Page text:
German Theologians Demand Doctrinal Office Restructuring

By Allen, John L., Jr. | National Catholic Reporter, June 22, 2007 | Go to article overview

German Theologians Demand Doctrinal Office Restructuring


Allen, John L., Jr., National Catholic Reporter


More than 100 German theologians have expressed support for a call from an emeritus professor of dogmatic theology from the University of Tubingen who called for an "intelligent restructuring" of the Congregation for the Doctrine of the Faith, the Vatican's doctrinal agency.

Peter Hunermann published his proposal in a German theological journal titled Herder Korrispondenz, in response to the recent critical notification from the congregation on two works by the Jesuit liberation theologian Fr. Jon Sobrino.

Among those who have backed Hunermann's position are prominent German theologians such as Johann Baptist Metz, Dietmar Mieth, Bernd Jochen Hilberath and Otmar Fuchs. The response from German theologians was reported by the Italian news agency Adista. In terms of church Politics, many of these theologians would broadly be considered left of center.

After criticizing the notification on Sobrino, Hunermann offered a set of general observations about the congregation, arguing that since the middle of the 19th century it has been responsible for a series of "serious conflicts that are damaging to the image of the church and to its journey of faith."

For one thing, Hunermann asserted, deficiencies in the theological preparation of personnel in the doctrinal congregation sometimes "aggravate the conflicts."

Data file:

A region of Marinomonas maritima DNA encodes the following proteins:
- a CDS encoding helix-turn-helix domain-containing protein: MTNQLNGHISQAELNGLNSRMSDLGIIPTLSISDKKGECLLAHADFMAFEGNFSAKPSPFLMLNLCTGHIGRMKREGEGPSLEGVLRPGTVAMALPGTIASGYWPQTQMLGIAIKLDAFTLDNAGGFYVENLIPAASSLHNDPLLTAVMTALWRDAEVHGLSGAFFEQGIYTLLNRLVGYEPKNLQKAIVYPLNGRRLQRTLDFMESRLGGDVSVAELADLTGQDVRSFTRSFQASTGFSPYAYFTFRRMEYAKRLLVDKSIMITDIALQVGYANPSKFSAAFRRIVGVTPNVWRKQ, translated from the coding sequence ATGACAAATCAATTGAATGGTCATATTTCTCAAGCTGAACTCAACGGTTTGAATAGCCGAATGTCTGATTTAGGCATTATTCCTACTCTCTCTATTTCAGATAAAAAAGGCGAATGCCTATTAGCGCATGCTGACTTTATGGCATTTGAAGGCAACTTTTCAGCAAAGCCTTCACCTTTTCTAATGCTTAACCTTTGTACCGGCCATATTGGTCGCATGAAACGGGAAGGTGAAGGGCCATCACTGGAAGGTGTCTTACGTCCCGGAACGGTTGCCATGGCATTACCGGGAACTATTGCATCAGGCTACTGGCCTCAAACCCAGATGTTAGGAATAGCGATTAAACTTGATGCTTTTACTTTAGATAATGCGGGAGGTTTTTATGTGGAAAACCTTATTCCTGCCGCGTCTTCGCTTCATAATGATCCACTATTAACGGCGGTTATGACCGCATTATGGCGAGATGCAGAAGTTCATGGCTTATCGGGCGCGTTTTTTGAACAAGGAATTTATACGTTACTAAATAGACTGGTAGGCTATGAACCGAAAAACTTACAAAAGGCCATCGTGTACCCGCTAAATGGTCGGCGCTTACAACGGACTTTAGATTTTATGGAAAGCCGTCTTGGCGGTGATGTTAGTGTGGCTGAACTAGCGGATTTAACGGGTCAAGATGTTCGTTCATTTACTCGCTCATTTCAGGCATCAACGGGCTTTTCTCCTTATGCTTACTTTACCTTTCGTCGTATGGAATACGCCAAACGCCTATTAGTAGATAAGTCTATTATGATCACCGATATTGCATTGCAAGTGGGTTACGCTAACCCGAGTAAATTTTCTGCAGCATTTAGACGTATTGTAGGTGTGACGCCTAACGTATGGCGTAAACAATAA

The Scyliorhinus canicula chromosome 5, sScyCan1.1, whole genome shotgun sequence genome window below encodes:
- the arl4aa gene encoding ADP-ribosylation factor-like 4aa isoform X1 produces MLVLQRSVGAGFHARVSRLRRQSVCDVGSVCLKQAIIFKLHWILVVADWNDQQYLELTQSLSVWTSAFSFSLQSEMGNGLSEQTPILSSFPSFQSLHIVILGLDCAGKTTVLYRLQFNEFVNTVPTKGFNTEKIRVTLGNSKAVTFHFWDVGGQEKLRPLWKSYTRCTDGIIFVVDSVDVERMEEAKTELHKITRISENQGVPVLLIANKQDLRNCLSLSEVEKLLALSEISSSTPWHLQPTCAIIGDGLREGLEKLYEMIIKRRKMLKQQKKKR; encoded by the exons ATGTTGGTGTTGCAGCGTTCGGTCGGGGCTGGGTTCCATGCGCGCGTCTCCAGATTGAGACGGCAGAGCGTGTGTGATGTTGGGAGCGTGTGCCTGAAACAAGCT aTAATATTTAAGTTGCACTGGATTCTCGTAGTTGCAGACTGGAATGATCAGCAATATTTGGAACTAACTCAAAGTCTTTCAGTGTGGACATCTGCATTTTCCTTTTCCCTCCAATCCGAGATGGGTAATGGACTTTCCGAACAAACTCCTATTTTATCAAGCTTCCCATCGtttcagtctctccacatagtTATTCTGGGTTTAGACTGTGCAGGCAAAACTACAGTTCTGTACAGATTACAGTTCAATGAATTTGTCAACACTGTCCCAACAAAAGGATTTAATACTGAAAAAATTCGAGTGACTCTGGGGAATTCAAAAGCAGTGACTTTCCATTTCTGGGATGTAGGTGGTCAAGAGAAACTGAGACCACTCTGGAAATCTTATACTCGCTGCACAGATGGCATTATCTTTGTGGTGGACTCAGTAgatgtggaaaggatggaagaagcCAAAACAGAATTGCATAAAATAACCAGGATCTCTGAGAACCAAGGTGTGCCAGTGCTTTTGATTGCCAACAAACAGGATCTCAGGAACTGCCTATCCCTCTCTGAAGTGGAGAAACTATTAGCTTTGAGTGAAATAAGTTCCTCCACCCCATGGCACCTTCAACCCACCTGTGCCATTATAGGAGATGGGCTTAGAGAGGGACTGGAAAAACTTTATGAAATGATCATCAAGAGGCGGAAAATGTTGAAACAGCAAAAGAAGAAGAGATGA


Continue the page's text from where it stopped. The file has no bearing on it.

More deeply, however, Hunermann said the real problem lies with the congregation's mentality.

"At bottom, the Congregation for the Doctrine of the Faith--the successor to the Holy Office--has preserved the structure of a censor's office, which it had at the beginning of the modern era." By way of contrast, Hunermann said, "the guarantee of quality in the scientific field today is structured differently: Essentially, it's a matter of collaboration with the sciences, and possibly includes scientific authorities in the decision-making procedures relative to the politics of scientific research, and in the administration of scientific discoveries."

For that reason, Hunermann said, the time has come for an "intelligent restructuring" of the doctrinal congregation.

"Today, it's necessary to elaborate the ratio fidei [reason of faith] in a very complex culture, with its grave social, scientific and human problems," Hunermann wrote.

The rest of this article is only available to active members of Questia

Sign up now for a free, 1-day trial and receive full access to:

  • Questia's entire collection
  • Automatic bibliography creation
  • More helpful research tools like notes, citations, and highlights
  • Ad-free environment

Already a member? Log in now.

Notes for this article

Add a new note
If you are trying to select text to create highlights or citations, remember that you must now click or tap on the first word, and then click or tap on the last word.
One moment ...
Project items